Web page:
This is a moment in time snapshot of the current top downloads from iTunes. We take a snapshot each week at the same time and post it here. To preview the songs, click on a link. You will need to have iTunes installed - Click Here to Download iTunes
I haven't really followed the pop music scene since The Police broke up, and my musical compass predates that era by at least two decades. About the only "current" music I've listened to this century is Country; and while my Country music preferences mimic my Pop music preferences in that I'm more likely to be found listening to the songs of my youth rather than to what's being produced today, I do appreciate today's Country music enough to give an occasional listen and to check out the Country portion of these charts each week. And since my grasp of today's technology is even less firm than my grasp of today's music, I just considered it some sort of quirk among those who download on iTunes that Carrie Underwood's latest offering, while being at or near the top of the Billboard charts this autumn, could not crack the iTunes Top Ten. It was only today that I noticed that her song had made it into the Top Ten, but on the Pop chart, where (a quick check of the archives shows) it has been sitting for the past eight weeks, since October 8. (BTW, a not-so-quick check of the archives shows that her earlier hit, "Jesus, Take the Wheel", was also on iTunes Pop chart without being on the Country chart. Man, for someone who looks at these things each week I sure do miss a lot!)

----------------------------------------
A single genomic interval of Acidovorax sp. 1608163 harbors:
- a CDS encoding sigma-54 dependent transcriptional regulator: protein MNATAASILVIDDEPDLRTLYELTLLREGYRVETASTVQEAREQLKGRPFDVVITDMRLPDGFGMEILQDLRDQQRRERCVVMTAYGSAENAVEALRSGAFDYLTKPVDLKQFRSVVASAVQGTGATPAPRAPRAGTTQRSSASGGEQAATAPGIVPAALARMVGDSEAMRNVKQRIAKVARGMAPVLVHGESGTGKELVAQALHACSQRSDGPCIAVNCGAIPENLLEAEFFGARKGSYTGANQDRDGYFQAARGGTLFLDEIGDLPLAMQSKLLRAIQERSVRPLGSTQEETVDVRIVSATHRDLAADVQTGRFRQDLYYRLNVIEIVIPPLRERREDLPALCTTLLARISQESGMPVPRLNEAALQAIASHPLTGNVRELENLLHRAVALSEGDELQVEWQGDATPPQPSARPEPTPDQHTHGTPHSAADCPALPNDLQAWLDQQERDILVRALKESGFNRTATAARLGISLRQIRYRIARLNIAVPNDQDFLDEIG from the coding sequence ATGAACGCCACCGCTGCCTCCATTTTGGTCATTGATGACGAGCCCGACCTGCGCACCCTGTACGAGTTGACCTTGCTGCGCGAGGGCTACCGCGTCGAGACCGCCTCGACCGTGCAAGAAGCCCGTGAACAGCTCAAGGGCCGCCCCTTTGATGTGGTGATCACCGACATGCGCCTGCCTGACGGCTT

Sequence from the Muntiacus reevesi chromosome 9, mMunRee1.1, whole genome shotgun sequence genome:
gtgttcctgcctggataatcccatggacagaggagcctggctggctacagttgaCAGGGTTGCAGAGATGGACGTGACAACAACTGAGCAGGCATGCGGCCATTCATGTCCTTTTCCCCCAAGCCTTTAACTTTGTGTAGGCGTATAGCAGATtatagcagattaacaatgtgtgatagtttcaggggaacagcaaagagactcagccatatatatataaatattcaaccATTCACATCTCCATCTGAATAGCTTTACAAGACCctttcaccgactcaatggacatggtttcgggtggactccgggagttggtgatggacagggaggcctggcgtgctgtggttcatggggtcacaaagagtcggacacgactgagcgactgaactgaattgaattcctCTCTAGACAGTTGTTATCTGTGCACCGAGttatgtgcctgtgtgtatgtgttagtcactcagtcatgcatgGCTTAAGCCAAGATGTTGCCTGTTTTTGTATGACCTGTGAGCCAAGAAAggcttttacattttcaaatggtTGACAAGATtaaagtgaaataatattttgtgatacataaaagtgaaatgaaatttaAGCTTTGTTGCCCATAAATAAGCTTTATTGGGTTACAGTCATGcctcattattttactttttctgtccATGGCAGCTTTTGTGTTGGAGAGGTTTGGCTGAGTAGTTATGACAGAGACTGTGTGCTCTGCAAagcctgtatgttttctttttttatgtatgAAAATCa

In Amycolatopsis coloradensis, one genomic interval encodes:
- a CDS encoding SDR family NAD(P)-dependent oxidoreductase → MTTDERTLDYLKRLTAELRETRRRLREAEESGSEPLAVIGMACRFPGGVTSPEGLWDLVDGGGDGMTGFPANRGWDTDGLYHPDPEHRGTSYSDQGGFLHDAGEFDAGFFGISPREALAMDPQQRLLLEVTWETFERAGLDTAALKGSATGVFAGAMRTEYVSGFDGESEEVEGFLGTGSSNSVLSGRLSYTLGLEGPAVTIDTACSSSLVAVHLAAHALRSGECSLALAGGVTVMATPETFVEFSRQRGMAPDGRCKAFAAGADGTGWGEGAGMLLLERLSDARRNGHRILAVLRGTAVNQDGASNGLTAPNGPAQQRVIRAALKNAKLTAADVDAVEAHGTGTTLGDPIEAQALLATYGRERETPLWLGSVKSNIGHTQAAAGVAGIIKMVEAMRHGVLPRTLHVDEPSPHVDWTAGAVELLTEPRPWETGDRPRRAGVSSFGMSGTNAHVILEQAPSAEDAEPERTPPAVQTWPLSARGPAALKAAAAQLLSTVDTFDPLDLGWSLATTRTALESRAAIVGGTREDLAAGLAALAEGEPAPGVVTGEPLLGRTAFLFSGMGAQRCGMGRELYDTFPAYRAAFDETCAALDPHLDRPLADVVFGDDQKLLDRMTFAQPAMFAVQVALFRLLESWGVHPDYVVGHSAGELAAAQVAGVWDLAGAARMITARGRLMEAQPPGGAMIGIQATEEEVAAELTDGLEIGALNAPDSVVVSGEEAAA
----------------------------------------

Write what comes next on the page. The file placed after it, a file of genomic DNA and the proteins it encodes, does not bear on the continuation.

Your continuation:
While it's possible that in the iTunes alternate universe Country music downloads outnumber Pop music downloads to such a degree that a song could be number four on the Pop charts without being in the Country Top Ten, it seems much more probable that iTunes simply does not recognize the existence of what in my day was referred to as "crossover hits" and has decided that each song/album shall be classified as one genre, and one genre only. Indeed, a closer inspection reveals that Tim McGraw's "My Little Girl", while sitting at number six on the Country Chart, does not share a spot with Mrs. Tim McGraw in the Soundtrack Top 10, despite stating right in its title "From the Motion Picture "My Friend Flicka". Can someone confirm that iTunes does in fact list each song/album in one genre and one genre only, or is there something else at work here? Or am I the only one who even cares?
I will admit to being an iTunes noob when it comes to this sort of thing, but can you buy music online from anywhere and put it into iTunes? There are a few artists I'd like to get that aren't available in iTunes (AC/DC, for instance)